Sideburns, Locks and Mutton Chops

August 4, 2011

I was in work last week and I noticed that the barbers would alternately use the term "sideburns" and "locks" when speaking to a customer and it got me thinking; there are many terms for those pieces of hair that grow down the side of a gent's face but what is the correct term and where did it come from?
I used my Google-Fu and found out that originally the word "Burnsides" was used, taken from the name of Sir Ambrose Everett Burnside who was a Civil War General in the 19th century. He was also a well known politician who was noted for his considerably hairy facial sides and smooth chin! Over time the term got switched around to the more common term "sideburns" that we know and use today.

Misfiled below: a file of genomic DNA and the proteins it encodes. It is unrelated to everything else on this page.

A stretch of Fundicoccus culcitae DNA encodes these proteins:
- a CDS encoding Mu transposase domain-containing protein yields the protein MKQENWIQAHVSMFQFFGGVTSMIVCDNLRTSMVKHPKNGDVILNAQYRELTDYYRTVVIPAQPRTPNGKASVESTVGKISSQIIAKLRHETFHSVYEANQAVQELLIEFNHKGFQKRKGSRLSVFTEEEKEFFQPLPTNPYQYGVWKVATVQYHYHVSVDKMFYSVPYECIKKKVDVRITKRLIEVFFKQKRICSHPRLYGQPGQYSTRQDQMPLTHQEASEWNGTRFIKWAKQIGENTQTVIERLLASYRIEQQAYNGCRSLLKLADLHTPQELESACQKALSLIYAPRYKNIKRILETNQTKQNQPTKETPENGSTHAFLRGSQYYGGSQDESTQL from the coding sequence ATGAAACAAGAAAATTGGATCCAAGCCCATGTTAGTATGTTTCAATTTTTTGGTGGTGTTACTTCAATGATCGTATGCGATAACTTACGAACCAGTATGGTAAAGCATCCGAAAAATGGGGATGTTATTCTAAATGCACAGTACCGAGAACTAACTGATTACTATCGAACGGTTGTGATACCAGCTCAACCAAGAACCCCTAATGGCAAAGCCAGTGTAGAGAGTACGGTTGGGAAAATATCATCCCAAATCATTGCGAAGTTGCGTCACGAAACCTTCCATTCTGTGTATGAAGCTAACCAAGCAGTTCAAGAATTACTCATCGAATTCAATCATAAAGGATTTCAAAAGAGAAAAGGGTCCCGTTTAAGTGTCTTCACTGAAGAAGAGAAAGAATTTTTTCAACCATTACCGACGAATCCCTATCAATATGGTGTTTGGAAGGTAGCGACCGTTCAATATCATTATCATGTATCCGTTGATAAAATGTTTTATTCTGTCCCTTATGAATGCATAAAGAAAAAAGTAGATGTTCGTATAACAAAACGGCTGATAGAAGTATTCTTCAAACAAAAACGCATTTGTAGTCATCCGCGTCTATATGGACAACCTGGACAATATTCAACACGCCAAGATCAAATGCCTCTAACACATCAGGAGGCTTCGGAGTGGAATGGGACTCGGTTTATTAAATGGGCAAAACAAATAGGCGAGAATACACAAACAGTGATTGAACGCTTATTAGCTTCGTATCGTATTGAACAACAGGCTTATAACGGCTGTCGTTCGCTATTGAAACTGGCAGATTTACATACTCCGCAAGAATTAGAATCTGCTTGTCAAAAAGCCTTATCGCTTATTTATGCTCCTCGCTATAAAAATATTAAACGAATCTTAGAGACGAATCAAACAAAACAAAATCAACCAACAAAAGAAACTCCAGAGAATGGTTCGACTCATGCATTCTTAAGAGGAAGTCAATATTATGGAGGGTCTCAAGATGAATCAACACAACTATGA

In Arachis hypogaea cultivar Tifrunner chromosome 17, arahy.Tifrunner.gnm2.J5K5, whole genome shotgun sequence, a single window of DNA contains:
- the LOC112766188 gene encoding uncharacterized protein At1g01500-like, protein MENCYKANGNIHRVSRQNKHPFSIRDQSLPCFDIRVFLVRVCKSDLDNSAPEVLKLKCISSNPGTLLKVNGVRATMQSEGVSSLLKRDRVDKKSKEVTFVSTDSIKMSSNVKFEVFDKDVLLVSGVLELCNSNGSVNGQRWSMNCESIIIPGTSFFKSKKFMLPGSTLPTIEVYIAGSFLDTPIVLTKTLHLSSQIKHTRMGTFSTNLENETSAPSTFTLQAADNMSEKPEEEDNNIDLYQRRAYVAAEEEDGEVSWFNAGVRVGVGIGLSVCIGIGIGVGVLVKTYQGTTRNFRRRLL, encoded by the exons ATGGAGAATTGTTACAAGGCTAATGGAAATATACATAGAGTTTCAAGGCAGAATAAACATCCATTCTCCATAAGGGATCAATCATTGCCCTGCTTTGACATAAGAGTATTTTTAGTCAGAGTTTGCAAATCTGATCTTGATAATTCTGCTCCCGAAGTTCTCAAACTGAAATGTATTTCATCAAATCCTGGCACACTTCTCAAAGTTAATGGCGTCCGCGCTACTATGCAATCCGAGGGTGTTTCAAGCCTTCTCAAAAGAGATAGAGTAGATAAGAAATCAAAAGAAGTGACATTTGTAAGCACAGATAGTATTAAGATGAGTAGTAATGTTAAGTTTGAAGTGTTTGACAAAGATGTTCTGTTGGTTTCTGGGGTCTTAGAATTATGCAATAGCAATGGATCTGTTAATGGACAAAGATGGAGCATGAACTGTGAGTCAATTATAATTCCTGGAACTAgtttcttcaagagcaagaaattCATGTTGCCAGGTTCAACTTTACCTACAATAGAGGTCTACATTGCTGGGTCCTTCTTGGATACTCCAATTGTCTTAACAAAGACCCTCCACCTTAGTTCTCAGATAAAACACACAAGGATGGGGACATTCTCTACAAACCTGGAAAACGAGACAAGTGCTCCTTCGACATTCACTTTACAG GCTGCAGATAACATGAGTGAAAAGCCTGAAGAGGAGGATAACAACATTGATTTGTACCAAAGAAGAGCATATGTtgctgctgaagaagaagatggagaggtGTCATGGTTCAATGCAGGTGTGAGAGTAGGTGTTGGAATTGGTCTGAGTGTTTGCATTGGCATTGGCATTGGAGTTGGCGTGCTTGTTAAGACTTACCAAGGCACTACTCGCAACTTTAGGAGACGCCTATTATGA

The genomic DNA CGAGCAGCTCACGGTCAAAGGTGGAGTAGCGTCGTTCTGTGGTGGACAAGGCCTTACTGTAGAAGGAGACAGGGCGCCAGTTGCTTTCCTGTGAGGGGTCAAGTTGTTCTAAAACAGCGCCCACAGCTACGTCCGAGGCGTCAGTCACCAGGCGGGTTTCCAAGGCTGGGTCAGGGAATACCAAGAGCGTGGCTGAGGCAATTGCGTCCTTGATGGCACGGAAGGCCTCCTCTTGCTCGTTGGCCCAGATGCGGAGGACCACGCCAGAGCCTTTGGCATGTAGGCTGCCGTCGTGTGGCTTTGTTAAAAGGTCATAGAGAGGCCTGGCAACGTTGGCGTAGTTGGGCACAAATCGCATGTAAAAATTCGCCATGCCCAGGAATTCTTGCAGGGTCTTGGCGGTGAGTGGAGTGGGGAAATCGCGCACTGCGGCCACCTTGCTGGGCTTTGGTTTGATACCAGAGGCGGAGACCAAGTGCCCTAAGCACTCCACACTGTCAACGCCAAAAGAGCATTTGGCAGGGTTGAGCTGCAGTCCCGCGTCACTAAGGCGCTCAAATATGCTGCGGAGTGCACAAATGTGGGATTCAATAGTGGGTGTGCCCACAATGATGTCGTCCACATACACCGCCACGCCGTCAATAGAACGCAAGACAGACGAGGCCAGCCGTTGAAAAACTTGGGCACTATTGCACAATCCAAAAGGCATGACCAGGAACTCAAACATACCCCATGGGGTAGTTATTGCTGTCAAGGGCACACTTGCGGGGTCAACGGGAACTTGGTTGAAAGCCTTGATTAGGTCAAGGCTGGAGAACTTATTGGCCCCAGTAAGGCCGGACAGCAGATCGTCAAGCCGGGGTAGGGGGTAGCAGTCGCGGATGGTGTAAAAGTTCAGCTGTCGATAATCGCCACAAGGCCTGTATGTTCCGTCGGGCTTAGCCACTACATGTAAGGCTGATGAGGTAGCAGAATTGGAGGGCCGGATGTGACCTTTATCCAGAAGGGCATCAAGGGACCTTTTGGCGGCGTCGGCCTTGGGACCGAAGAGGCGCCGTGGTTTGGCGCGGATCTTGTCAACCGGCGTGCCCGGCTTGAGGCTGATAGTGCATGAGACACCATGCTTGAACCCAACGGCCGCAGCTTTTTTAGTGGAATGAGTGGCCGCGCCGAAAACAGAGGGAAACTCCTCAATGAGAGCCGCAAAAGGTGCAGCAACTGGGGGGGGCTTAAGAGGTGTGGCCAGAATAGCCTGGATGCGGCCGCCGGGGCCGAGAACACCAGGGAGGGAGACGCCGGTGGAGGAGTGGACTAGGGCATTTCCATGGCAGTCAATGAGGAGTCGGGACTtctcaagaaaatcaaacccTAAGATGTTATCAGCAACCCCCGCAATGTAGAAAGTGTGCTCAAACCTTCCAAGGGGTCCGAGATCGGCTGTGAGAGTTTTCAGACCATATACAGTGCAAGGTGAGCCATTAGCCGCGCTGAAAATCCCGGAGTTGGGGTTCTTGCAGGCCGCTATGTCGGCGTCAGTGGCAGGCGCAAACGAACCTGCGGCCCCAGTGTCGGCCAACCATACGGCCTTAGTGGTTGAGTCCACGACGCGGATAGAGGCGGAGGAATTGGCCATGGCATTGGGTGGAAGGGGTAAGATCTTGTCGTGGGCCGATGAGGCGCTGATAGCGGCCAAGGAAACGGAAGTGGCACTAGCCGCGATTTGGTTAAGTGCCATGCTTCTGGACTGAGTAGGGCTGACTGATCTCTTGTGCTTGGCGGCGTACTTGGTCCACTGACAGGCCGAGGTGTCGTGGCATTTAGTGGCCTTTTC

In Judaism the curls men wear are called "sidelocks (or payots)" which is most likely where we get the abbreviation "locks". The length, thickness and presentation of a man's payots are determined by his sect. Yemenite Jews will wear them long, sometimes down to their forearm, while the Gur tuck them under a yarmulke.
As for the term "Mutton Chops"... well that comes from the fact that the mutton-chop style sideburn looks like the aforementioned cut of meat, made out of hair, and stuck on either side of one's face, much like the lovely Wolverine in the picture above.

So call them what you will; grow them bushy, groom them close, or see how many meat products you can fashion out of hair! Whichever way you choose to style it, it seems that cheek hair is just as versatile as the hair on your head!
- BE


Post a Comment